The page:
“It can be very easy for an organisation to make the search firm fully accountable for a balanced outcome… I think equally, there can be a danger where the search firm justify poor performance on ‘we tried but they don’t exist’. To have a great outcome there needs to be ownership within the organisation from the highest level, a commitment and thorough process on the part of the search firm, and an appreciation that complex searches may take more time in a challenged skills pool” explains Harford. “But situations where there are no diverse options are becoming extremely rare”
Illusion of Scarcity
Don’t let this stop you from leading by example
It is commonly cited that the biggest barrier to women on boards is the scarcity of women in the corporate world. However, according to a report from the Credit Suisse Research Institute, one-fifth of supervisory board positions are now held by women. The report further shows that the percentage of women on boards worldwide now stands at 20.6 per cent, up from 15.3 per cent since 2015. In Ireland, the percentage of women on boards in listed organisations stood at 12% in 2015; by 2021 the ISEQ 20 tipped beyond 30% thanks to comprehensive plans and targets by boards, supported by groups like the 30% Club and the government backed initiative ‘Balance for Better Business’. But there is still more to be done at Board and C-suite levels.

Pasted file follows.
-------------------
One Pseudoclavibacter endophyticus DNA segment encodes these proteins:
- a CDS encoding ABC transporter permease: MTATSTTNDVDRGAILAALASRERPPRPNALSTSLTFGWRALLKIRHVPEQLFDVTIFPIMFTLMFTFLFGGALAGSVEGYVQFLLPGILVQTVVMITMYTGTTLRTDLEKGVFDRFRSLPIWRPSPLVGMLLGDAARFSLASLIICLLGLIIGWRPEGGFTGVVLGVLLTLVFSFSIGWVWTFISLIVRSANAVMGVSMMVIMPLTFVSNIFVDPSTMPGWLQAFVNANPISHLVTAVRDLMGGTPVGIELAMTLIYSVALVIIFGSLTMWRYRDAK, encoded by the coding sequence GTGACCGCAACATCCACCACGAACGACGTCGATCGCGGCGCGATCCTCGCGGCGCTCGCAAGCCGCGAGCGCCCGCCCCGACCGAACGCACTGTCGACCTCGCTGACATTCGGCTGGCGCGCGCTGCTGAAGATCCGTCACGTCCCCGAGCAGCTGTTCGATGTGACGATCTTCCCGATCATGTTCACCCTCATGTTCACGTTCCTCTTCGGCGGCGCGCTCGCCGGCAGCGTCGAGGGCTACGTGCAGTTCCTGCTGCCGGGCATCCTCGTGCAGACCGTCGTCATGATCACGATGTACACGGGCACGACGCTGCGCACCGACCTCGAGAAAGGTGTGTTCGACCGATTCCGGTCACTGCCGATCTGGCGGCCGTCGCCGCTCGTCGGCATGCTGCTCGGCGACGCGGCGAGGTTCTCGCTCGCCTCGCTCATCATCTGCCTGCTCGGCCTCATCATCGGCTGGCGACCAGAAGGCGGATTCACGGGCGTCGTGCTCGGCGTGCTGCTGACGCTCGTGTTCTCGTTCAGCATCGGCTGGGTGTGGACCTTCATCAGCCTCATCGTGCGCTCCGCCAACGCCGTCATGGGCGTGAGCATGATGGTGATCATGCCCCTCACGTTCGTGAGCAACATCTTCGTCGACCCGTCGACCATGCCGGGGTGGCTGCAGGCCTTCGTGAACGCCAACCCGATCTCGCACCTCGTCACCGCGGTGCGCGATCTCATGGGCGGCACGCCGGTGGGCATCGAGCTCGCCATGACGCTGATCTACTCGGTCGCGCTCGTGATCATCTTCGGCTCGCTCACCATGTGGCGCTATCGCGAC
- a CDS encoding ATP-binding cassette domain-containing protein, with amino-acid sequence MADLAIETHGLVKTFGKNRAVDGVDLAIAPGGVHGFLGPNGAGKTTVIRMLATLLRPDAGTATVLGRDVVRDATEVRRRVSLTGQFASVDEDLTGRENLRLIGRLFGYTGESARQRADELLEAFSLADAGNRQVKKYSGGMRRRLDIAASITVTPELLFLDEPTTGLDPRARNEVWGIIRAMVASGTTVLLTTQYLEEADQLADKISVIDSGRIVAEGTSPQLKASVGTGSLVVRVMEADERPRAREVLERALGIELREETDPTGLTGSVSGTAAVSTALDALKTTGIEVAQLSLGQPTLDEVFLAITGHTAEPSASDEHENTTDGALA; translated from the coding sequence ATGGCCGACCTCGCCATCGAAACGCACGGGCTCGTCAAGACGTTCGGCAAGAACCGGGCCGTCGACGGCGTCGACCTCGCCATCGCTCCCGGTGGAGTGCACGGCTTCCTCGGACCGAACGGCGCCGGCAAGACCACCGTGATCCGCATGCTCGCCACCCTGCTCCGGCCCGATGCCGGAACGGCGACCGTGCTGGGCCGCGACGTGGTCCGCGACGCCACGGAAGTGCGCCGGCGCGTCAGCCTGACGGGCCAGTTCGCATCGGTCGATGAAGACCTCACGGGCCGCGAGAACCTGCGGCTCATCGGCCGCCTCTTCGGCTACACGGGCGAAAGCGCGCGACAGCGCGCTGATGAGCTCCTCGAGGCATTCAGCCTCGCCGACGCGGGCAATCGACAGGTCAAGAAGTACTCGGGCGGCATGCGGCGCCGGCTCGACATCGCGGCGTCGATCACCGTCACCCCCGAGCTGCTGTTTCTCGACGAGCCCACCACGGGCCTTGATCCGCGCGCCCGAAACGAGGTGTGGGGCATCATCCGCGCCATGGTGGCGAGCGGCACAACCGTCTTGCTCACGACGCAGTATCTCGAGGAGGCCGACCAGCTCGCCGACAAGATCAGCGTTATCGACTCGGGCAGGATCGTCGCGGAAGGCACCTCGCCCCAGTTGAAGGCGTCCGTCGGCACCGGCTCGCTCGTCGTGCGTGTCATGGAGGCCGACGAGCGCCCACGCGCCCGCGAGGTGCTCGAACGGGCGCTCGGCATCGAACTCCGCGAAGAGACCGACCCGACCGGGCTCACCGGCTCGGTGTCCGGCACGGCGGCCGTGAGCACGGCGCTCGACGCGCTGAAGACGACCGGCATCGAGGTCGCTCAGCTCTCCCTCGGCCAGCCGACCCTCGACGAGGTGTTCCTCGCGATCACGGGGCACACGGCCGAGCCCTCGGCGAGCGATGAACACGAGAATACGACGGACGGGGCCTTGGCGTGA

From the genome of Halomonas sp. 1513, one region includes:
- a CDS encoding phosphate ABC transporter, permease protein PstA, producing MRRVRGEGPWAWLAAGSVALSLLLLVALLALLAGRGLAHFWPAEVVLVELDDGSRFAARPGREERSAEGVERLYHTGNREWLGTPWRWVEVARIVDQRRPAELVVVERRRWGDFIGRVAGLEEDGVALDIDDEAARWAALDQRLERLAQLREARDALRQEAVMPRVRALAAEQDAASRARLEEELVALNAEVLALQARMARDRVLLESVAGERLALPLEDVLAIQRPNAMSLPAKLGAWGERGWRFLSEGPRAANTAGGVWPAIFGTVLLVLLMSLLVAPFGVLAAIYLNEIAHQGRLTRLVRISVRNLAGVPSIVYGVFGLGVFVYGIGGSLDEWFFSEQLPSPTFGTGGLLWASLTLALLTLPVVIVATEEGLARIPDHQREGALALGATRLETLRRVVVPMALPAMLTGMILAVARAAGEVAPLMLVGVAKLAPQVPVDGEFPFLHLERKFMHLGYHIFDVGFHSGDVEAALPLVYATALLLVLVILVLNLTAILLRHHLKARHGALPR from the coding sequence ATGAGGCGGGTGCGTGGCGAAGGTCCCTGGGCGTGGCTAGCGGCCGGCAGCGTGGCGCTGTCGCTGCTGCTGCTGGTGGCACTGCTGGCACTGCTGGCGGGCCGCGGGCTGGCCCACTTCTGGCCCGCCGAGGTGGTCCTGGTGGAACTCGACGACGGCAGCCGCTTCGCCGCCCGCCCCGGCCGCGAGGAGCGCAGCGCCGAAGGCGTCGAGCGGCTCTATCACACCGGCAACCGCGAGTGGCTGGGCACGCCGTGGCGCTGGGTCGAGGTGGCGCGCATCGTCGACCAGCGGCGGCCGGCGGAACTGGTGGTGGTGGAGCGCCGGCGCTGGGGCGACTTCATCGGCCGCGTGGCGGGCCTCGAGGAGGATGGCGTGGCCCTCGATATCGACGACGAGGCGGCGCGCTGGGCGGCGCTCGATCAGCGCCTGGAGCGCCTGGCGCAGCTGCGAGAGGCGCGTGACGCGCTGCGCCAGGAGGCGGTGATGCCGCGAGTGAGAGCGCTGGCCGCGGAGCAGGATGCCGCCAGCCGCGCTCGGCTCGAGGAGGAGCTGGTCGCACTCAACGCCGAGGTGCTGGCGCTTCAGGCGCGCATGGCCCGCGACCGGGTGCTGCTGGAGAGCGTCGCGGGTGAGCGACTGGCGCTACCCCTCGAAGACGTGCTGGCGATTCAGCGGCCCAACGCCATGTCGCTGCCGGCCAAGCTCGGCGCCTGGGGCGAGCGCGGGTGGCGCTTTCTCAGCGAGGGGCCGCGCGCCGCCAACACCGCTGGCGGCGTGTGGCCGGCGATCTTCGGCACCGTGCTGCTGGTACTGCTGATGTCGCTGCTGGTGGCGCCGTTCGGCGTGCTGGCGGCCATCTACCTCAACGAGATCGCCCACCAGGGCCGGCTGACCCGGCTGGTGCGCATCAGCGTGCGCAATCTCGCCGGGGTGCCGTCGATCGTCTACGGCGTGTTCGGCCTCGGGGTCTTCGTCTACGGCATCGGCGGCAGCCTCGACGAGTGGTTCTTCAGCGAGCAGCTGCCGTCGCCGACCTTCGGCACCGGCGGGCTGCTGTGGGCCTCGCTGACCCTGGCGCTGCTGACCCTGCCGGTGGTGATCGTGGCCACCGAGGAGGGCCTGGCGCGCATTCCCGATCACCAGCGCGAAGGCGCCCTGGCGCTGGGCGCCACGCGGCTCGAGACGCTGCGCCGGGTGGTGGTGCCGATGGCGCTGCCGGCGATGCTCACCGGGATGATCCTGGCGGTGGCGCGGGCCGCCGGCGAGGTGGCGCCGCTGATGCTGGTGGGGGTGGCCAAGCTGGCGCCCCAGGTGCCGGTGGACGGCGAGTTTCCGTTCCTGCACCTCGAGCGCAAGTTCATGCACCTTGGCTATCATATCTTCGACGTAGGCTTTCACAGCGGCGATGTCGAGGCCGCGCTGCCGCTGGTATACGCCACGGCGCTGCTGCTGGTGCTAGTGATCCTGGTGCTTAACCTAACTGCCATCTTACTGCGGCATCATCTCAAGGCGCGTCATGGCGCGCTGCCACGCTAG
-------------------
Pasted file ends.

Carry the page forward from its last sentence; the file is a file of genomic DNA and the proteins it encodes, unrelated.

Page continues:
This begs the question that if in more mature economies and now in emerging markets, is there any barrier that can’t be addressed. Yes, for some technical functions there is still a smaller pipeline and this is precisely why the chair must emphasise on having a balance and a search firm that is ready to “play devil’s advocate if needed, is always honest, goes the extra mile.” (Hunter Executive Search)
The only thing stopping you, is YOU
Many areas of research have shown that women are less likely to apply for a role unless they are confident that they can meet all the role requirements, whereas men are more likely to take the chance if they meet 40% of the requirements. Women are less likely than men to be searching for new opportunities, often balancing progression with other life cycle priorities; and women are less likely to prompt other female colleagues on new opportunities.